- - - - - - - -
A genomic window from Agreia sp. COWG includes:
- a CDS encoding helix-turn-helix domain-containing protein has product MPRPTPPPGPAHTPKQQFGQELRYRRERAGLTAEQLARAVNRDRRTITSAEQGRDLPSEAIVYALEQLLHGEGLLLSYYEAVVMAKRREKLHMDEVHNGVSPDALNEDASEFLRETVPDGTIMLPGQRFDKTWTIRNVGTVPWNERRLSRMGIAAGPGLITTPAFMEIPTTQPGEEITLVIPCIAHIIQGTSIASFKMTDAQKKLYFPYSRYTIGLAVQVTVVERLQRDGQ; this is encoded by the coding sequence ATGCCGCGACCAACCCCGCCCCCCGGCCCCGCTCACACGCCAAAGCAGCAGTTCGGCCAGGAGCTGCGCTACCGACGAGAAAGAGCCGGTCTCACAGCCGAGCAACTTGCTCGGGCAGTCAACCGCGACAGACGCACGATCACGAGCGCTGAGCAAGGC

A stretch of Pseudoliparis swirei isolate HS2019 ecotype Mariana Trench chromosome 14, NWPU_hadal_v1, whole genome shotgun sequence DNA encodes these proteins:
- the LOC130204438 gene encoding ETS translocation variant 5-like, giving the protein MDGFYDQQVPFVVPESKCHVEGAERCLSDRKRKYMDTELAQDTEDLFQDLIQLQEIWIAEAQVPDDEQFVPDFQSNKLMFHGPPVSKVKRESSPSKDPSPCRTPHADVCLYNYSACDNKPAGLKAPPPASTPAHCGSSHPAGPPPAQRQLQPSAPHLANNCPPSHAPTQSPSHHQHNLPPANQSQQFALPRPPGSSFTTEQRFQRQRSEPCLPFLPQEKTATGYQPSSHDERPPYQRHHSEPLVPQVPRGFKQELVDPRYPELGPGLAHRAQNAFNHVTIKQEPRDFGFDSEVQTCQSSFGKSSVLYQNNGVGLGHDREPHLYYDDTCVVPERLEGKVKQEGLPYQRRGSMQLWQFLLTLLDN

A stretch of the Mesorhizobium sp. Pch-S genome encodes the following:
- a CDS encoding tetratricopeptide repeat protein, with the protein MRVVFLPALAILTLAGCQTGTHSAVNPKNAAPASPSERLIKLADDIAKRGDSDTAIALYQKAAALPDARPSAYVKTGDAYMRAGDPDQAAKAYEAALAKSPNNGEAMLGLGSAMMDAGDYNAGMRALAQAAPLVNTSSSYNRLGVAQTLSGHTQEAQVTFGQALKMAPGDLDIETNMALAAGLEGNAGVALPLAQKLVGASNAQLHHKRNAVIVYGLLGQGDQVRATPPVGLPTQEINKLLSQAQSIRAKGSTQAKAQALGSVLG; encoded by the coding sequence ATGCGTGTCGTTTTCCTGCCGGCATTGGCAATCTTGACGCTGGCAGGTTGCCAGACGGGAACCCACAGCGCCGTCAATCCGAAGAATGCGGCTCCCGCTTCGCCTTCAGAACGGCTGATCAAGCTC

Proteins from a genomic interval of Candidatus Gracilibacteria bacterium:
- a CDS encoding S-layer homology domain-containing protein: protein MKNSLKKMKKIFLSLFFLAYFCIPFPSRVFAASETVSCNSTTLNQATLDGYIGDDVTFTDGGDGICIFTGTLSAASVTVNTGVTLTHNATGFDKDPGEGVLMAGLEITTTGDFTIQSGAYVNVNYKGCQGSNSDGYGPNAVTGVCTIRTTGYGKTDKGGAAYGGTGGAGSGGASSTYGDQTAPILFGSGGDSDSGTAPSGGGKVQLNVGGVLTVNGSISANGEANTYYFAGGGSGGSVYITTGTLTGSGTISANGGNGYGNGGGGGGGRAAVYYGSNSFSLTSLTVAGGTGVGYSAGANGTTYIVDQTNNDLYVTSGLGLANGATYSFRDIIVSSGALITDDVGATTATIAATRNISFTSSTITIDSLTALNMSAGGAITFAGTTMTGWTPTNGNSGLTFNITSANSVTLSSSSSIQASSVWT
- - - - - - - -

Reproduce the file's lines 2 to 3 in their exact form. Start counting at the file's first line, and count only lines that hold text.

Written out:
- a CDS encoding helix-turn-helix domain-containing protein has product MPRPTPPPGPAHTPKQQFGQELRYRRERAGLTAEQLARAVNRDRRTITSAEQGRDLPSEAIVYALEQLLHGEGLLLSYYEAVVMAKRREKLHMDEVHNGVSPDALNEDASEFLRETVPDGTIMLPGQRFDKTWTIRNVGTVPWNERRLSRMGIAAGPGLITTPAFMEIPTTQPGEEITLVIPCIAHIIQGTSIASFKMTDAQKKLYFPYSRYTIGLAVQVTVVERLQRDGQ; this is encoded by the coding sequence ATGCCGCGACCAACCCCGCCCCCCGGCCCCGCTCACACGCCAAAGCAGCAGTTCGGCCAGGAGCTGCGCTACCGACGAGAAAGAGCCGGTCTCACAGCCGAGCAACTTGCTCGGGCAGTCAACCGCGACAGACGCACGATCACGAGCGCTGAGCAAGGC

A stretch of Pseudoliparis swirei isolate HS2019 ecotype Mariana Trench chromosome 14, NWPU_hadal_v1, whole genome shotgun sequence DNA encodes these proteins: